As I write, Europe's leaders are still meeting in Brussels, wrestling for the nth time with a debt-restructuring scheme for Greece and, much more important, a plan to address the wider European sovereign-debt crisis. It is important to understand that these are very different issues.
If the Greek state is insolvent (admittedly, not everybody thinks it is), then dealing with its debts is a question of apportioning unavoidable losses among creditors and taxpayers (domestic and EU-wide). Obviously, in political terms, that is an extremely difficult task. But states such as Italy and Spain, to say nothing of EU governments as a group, are plainly solvent (for now). In their case, the question of apportioning losses need not arise if the crisis of confidence can be arrested--and it could be, rather easily, if only EU governments would stop deluding themselves.
The WSJ reports:
The [EU leaders'] summit follows a vote in the German parliament, which approved further changes to the role of the European Financial Stability Facility, the euro zone's rescue fund, but sought to limit the European Central Bank's role in bailout policies, including ending its purchases of euro-zone bonds of troubled member nations once the EFSF is in place.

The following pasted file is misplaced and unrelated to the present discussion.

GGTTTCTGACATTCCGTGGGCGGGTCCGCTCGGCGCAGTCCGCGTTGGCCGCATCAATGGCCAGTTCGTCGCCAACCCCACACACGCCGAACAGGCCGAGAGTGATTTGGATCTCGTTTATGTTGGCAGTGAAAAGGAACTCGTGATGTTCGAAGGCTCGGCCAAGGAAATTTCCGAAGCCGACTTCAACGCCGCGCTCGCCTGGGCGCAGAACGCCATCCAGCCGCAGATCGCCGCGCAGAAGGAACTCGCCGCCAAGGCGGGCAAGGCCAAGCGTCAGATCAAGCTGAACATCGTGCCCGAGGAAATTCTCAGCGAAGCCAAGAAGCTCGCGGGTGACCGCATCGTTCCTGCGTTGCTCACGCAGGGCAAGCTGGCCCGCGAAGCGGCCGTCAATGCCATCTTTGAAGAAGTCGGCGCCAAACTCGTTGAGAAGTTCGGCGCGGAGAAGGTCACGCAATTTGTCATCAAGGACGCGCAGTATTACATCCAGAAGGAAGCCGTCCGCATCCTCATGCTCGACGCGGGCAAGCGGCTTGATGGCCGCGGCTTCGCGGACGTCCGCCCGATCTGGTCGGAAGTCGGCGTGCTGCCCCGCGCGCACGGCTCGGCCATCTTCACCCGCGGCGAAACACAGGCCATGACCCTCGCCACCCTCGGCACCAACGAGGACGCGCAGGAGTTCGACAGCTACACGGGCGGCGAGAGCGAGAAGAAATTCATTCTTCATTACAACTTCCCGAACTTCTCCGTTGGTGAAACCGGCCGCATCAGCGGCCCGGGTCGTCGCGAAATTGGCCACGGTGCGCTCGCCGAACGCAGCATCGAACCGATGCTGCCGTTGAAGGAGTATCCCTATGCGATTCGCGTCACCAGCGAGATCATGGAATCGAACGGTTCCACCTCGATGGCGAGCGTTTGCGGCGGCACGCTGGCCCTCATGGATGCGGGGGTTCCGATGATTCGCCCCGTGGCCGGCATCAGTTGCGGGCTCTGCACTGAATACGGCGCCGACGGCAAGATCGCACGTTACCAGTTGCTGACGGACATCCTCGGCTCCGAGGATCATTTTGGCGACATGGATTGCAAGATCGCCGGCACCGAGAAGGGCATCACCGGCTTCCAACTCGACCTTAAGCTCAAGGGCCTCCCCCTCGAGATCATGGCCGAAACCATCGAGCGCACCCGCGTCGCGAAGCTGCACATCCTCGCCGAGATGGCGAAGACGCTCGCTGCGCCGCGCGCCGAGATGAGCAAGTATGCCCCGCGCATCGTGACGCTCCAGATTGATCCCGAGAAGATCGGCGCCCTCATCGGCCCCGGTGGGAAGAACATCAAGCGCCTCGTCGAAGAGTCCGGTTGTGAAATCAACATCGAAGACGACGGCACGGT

German Chancellor Angela Merkel said in an address to the parliament that governments must ensure that the debt crisis doesn't spread from Greece to other countries.
Interesting, because limiting the role of the ECB as a buyer of eurozone bonds is a good way to ensure that the crisis does spread from Greece to other countries.